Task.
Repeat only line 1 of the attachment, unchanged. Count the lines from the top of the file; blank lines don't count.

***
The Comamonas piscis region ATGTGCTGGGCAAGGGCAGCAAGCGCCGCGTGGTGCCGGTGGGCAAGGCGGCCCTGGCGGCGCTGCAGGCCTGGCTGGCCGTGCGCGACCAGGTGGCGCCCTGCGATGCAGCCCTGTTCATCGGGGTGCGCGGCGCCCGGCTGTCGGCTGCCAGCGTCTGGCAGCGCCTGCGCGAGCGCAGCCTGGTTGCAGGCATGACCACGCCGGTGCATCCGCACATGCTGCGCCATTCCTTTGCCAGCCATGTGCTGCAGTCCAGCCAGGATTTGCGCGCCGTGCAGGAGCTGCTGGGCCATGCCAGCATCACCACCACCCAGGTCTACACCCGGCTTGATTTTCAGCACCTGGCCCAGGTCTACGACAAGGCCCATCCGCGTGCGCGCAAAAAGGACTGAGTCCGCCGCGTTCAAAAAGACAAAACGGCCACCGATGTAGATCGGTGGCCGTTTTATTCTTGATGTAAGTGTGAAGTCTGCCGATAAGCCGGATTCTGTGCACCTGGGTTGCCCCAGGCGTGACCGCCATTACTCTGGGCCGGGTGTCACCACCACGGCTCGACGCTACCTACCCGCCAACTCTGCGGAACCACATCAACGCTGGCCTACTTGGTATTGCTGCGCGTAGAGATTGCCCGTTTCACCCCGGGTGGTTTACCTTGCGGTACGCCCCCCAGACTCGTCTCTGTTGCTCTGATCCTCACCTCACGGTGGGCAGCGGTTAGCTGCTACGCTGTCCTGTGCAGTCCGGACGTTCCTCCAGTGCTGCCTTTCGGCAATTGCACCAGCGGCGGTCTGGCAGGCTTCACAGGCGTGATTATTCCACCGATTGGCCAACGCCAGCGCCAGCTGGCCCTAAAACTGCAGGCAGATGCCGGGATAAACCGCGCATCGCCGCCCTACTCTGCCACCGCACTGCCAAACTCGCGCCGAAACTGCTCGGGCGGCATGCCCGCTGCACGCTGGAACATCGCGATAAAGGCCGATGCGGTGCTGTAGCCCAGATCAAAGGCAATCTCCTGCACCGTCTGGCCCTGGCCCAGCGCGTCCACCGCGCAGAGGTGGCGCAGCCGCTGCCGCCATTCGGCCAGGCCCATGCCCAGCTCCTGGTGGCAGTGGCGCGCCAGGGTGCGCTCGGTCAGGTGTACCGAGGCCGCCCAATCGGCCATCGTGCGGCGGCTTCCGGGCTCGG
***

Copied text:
The Comamonas piscis region ATGTGCTGGGCAAGGGCAGCAAGCGCCGCGTGGTGCCGGTGGGCAAGGCGGCCCTGGCGGCGCTGCAGGCCTGGCTGGCCGTGCGCGACCAGGTGGCGCCCTGCGATGCAGCCCTGTTCATCGGGGTGCGCGGCGCCCGGCTGTCGGCTGCCAGCGTCTGGCAGCGCCTGCGCGAGCGCAGCCTGGTTGCAGGCATGACCACGCCGGTGCATCCGCACATGCTGCGCCATTCCTTTGCCAGCCATGTGCTGCAGTCCAGCCAGGATTTGCGCGCCGTGCAGGAGCTGCTGGGCCATGCCAGCATCACCACCACCCAGGTCTACACCCGGCTTGATTTTCAGCACCTGGCCCAGGTCTACGACAAGGCCCATCCGCGTGCGCGCAAAAAGGACTGAGTCCGCCGCGTTCAAAAAGACAAAACGGCCACCGATGTAGATCGGTGGCCGTTTTATTCTTGATGTAAGTGTGAAGTCTGCCGATAAGCCGGATTCTGTGCACCTGGGTTGCCCCAGGCGTGACCGCCATTACTCTGGGCCGGGTGTCACCACCACGGCTCGACGCTACCTACCCGCCAACTCTGCGGAACCACATCAACGCTGGCCTACTTGGTATTGCTGCGCGTAGAGATTGCCCGTTTCACCCCGGGTGGTTTACCTTGCGGTACGCCCCCCAGACTCGTCTCTGTTGCTCTGATCCTCACCTCACGGTGGGCAGCGGTTAGCTGCTACGCTGTCCTGTGCAGTCCGGACGTTCCTCCAGTGCTGCCTTTCGGCAATTGCACCAGCGGCGGTCTGGCAGGCTTCACAGGCGTGATTATTCCACCGATTGGCCAACGCCAGCGCCAGCTGGCCCTAAAACTGCAGGCAGATGCCGGGATAAACCGCGCATCGCCGCCCTACTCTGCCACCGCACTGCCAAACTCGCGCCGAAACTGCTCGGGCGGCATGCCCGCTGCACGCTGGAACATCGCGATAAAGGCCGATGCGGTGCTGTAGCCCAGATCAAAGGCAATCTCCTGCACCGTCTGGCCCTGGCCCAGCGCGTCCACCGCGCAGAGGTGGCGCAGCCGCTGCCGCCATTCGGCCAGGCCCATGCCCAGCTCCTGGTGGCAGTGGCGCGCCAGGGTGCGCTCGGTCAGGTGTACCGAGGCCGCCCAATCGGCCATCGTGCGGCGGCTTCCGGGCTCGG